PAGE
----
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إِِذَا ذ denotes a thing's happening suddenly, or unexpectedly; (Mughnee, K;) or one's experiencing the occurrence of a thing when he is in a particular state; (S;) like إِِذٌ: (S voce إِِذٌ:) it pertains only to nominal phrases; does not require to be followed by a reply, or the complement of a condition; does not occur at the commencement of a sentence; and signifies the present time, (Mughnee, K,) not the future; (Mughnee;) as in خَرَجْتُ فَإِِذَا الأَسَدُ بالبَابِ [I went forth, and lo, or behold, or there, or then, at that present time, (accord. to different authorities, as will be seen below,) the lion was at the door]; and (in the saying in the Kur [xx. 21], TA,) فَإِِذَا هِىَ حَيَّةٌ تَسْعَى [And lo, or behold, &c., it was a serpent running]; (Mughnee, K;) and in the saying, خَرَجْتُ فَإِِذَا زَيْدٌ قَائِمٌ, which means I went forth, and Zeyd presented himself to me suddenly, or unexpectedly, at the time, by standing. (S, TA.) Accord. to Akh, it is a particle, (Mughnee, K,) and his opinion is rendered preferable by their saying, خَرَجْتُ فَإِِذَا إِِنَّ زِيْداً بِالبَابِ [I went forth, and lo, or behold, verily Zeyd was at the door]; for [اذا cannot here be a noun governed in the accus. case, as] what follows إِِنَّ, which is with kesr, does not govern what precedes it: (Mughnee:) accord. to Mbr, it is an adverbial noun of place: accord. to Zj, an adverbial noun of time. (Mughnee, K.) Ibn-Málik adopts the first of these opinions; Ibn-'Osfoor, the second; (Mughnee;) and so El-Fenjedeehee; (TA;) and Z, the third; and he asserts that its governing word is a verb understood, derived from المُفَاجَأَةُ; [agreeably with the explanation cited above from the S;] but others hold that the word which governs it in the accus. case is the enunciative, which is either expressed, as in خَرَجْتُ فَإِِذَا زَيْدٌ جَالِسٌ [I went forth, and there, in that place, or then, at that time, Zeyd was sitting], or meant to be understood, as in فَإِِذَا الأَسَدُ, i. e. حَاضِرٌ [And there, or then, the lion was present]; or if it be supposed to be [itself] the enunciative, its governing word is مُسْتَقِرُّ or اِسْتَقَرَّ [understood]: and in the last of the phrases here mentioned, it may be an enunciative accord. to the opinion of Mbr, the meaning being فَبِا@لْحَاضِرَةِ الأَسَدُ [And among the things present was the lion]; but not accord. to the opinion of Zj, because a noun signifying time cannot be the enunciative of one signifying a corporeal thing; nor accord to the opinion of Akh, because a particle cannot be used to denote the enunciative of such a thing; or, as signifying time, it may be the enunciative of such a thing if we suppose a prefixed noun to be suppressed, the meaning of فَإِِذَا الأَسَدُ being فَإِِذاَ حُضُورُ الأَسَدِ [And then was the presence of the lion]. (Mughnee.) You may say either خَرَجْتُ فَإِِذَا زَيْدٌ جَالِسٌ or جَالِساً [I went forth, and lo, or behold, &c., Zeyd was sitting or Zeyd was there sitting], with the nom. as an enunciative and with the accus. as a denotative of state. (Mughnee.) The Arabs said, قَدْ كُنْتُ أَظُنُّ أَنَّ العَقْرَبَ أَشَدُّ لَسْعَةً مِنَ الزُّنْبُورِ فَإِِذاَ هُوَ هِى [I used to think that the scorpion was more vehement in stinging than the hornet, and lo, he is (as vehement as) she], and also, فَإِِذاَ هُوَ إِِيَّاهَا, which Sb disallowed, in contending with Ks, who allowed it, and appealed for confirmation thereof to certain Arabs, whose judgment was pronounced in his favour; but it is said that they were bribed to give this judgment, or that they knew the place which Ks held in the estimation of Er-Rasheed; and if the latter expression be of established authority, it is irregular and unchaste. (Mughnee.) ― -b2- It also denotes the complement of a condition, like فَ, (S, Msb,) with which it is in this case syn., (Msb,) as in the words of the Kur [xxx. 35], وَإِِنْ تُصِبْهُمْ سَيِّئَةٌ بِمَا قَدَّمَتْ أَيْدِيهِمْ إِِذَا هُمُ يَقْنَطُون [And if an evil befall them for that which their hands have sent before, (i. e. for sins which they have committed,) then they despair]. (S, Msb.) ― -b3- It is also an adverbial noun denoting future time, (S, Msb, Mughnee, K, *) and implying the meaning of a condition, (Msb, Mughnee,) and this is generally the case when it is not used in the manner first explained above. (Mughnee.) In this case it is not used otherwise than as prefixed to a proposition, (S, Mughnee,) which is always verbal, as in the words of the Kur [xxx. 24], ثُمَّ إِِذَا دَعَاكُمَ دَعْوَةً مِنَ الأَرْضِ إِذَا أَنْتُمْ تَخْرُجُونَ [Then, when He shall call you, or when He calleth you, (for, as in Arabic, so in English, a verb which is properly present is often tropically future,) with a single call from out the earth, lo, or behold, or then, ye shall come forth], in which occur both the usages of اذا here mentioned; (Mughnee;) and in the phrase, إِِذَا جِئْتَ أَكْرَمْتُكَ [When thou shalt come, I will treat thee with honour]; (Msb;) and in the phrase, أَجِيْؤُكَ إِِذَا ا@حْمَرَّالبُسْرُ [I will come to thee when the fullgrown unripe dates shall become red], and إِِذَا قَدِمَ فُلَانٌ [when such a one shall arrive], which shows it to be a noun because this is equivalent to يَوْمَ يَقْدَمُ فُلَانٌ [on the day when such a one shall arrive]: (S:) or in the phrase قُمْ إِِذَا ا@حْمَرَّ البُسْرُ [and in many other cases] it denotes time divested of any accessory idea, the meaning being [Arise thou] at the time of the full-grown unripe dates' becoming red: and so in the saying of EshSháfi'ee, If a man were to say, أَنْتِ طَالِقٌ إِِذَا لَمْ أُطَلِّقْكِ, or مَتَى لم اطلّقك, [Thou art divorced when I do not divorce thee,] and then be silent for a time sufficient for the divorce to be pronounced therein, she would be divorced; but should he make it dependent upon a thing in the future, the divorce would be delayed to that time, as if he said, اذا احمرّ البسر [using it in the sense first assigned to this phrase above]. (Msb.) The verb after it is in most cases a pret.: in other cases, an aor.: both occur in the saying of Aboo-Dhu-eyb, “ وَ النَّفْسُ رَاغِبَةٌ إِِذَا رَغَّبْتَهَا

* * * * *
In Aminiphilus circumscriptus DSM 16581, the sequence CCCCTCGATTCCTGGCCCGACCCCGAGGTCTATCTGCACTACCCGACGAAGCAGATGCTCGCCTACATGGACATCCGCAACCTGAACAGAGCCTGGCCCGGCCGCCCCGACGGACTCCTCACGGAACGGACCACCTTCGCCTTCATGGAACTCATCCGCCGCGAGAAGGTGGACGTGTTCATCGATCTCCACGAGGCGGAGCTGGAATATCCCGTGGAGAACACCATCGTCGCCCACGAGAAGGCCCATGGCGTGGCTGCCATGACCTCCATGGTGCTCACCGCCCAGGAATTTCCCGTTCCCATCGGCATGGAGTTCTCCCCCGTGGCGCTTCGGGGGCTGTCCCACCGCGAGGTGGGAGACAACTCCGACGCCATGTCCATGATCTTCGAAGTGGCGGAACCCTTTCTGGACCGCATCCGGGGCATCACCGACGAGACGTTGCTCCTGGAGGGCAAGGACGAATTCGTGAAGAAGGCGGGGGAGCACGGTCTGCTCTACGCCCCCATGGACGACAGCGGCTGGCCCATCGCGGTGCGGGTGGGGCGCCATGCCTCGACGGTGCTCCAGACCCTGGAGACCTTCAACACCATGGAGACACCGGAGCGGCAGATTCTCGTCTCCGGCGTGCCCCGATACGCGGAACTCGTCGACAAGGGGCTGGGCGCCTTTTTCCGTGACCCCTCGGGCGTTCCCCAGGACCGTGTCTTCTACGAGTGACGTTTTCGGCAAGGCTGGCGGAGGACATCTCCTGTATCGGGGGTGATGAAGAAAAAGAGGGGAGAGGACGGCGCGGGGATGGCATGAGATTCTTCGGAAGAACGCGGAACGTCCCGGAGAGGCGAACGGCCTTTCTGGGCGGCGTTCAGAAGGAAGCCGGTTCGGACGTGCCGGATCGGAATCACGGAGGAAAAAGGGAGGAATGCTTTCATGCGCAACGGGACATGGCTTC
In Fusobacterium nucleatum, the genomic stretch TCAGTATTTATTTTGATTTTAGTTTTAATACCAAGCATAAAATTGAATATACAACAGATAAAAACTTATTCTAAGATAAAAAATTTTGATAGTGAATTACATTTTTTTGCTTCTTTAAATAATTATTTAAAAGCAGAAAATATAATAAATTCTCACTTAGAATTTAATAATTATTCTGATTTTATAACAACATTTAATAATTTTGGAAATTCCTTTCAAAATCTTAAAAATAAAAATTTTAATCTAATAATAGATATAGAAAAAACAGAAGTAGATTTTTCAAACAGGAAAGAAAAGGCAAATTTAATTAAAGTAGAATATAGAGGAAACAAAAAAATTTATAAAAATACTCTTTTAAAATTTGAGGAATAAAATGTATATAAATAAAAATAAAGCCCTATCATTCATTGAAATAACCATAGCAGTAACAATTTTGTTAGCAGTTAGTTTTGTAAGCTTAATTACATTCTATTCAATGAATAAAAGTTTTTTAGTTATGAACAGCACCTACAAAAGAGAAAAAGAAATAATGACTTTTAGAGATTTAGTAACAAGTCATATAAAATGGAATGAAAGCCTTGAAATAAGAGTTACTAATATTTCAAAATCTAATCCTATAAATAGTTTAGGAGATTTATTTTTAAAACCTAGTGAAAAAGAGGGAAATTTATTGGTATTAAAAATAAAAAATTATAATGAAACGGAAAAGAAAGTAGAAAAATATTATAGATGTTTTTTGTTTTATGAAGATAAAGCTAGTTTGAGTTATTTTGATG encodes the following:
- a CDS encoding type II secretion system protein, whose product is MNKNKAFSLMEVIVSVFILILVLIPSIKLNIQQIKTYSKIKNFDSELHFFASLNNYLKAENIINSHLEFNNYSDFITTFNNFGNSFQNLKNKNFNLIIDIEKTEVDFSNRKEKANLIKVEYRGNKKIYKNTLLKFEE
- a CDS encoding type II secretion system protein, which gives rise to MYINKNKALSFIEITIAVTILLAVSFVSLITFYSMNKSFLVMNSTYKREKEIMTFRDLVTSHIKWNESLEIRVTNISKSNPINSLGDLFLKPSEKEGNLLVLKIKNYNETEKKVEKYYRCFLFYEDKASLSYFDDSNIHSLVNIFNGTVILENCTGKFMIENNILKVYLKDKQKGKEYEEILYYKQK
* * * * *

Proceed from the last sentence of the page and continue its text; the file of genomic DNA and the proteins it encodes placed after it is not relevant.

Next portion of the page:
وَإِِذَا تُرَدُّ إِِلَى قَلِيلٍ تَقْنَعُ